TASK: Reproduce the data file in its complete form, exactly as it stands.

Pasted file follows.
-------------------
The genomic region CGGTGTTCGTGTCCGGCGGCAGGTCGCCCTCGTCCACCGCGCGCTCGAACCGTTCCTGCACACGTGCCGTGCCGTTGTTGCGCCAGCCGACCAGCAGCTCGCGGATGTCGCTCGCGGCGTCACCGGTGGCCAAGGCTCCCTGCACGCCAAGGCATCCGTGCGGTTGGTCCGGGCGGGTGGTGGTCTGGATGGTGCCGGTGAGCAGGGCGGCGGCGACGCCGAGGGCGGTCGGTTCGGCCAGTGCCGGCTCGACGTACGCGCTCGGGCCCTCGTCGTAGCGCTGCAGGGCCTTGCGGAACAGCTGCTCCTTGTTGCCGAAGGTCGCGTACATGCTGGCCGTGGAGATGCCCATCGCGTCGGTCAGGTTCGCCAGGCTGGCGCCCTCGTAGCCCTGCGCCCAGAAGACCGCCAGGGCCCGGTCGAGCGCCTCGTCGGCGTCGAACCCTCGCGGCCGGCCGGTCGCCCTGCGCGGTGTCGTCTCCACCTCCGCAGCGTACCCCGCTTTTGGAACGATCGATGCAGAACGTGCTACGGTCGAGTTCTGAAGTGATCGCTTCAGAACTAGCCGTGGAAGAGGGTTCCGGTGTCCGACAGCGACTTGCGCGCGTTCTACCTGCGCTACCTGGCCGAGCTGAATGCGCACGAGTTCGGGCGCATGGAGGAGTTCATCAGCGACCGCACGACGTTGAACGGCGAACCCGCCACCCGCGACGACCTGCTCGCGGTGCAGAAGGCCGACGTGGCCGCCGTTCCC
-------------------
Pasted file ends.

The genomic region CGGTGTTCGTGTCCGGCGGCAGGTCGCCCTCGTCCACCGCGCGCTCGAACCGTTCCTGCACACGTGCCGTGCCGTTGTTGCGCCAGCCGACCAGCAGCTCGCGGATGTCGCTCGCGGCGTCACCGGTGGCCAAGGCTCCCTGCACGCCAAGGCATCCGTGCGGTTGGTCCGGGCGGGTGGTGGTCTGGATGGTGCCGGTGAGCAGGGCGGCGGCGACGCCGAGGGCGGTCGGTTCGGCCAGTGCCGGCTCGACGTACGCGCTCGGGCCCTCGTCGTAGCGCTGCAGGGCCTTGCGGAACAGCTGCTCCTTGTTGCCGAAGGTCGCGTACATGCTGGCCGTGGAGATGCCCATCGCGTCGGTCAGGTTCGCCAGGCTGGCGCCCTCGTAGCCCTGCGCCCAGAAGACCGCCAGGGCCCGGTCGAGCGCCTCGTCGGCGTCGAACCCTCGCGGCCGGCCGGTCGCCCTGCGCGGTGTCGTCTCCACCTCCGCAGCGTACCCCGCTTTTGGAACGATCGATGCAGAACGTGCTACGGTCGAGTTCTGAAGTGATCGCTTCAGAACTAGCCGTGGAAGAGGGTTCCGGTGTCCGACAGCGACTTGCGCGCGTTCTACCTGCGCTACCTGGCCGAGCTGAATGCGCACGAGTTCGGGCGCATGGAGGAGTTCATCAGCGACCGCACGACGTTGAACGGCGAACCCGCCACCCGCGACGACCTGCTCGCGGTGCAGAAGGCCGACGTGGCCGCCGTTCCC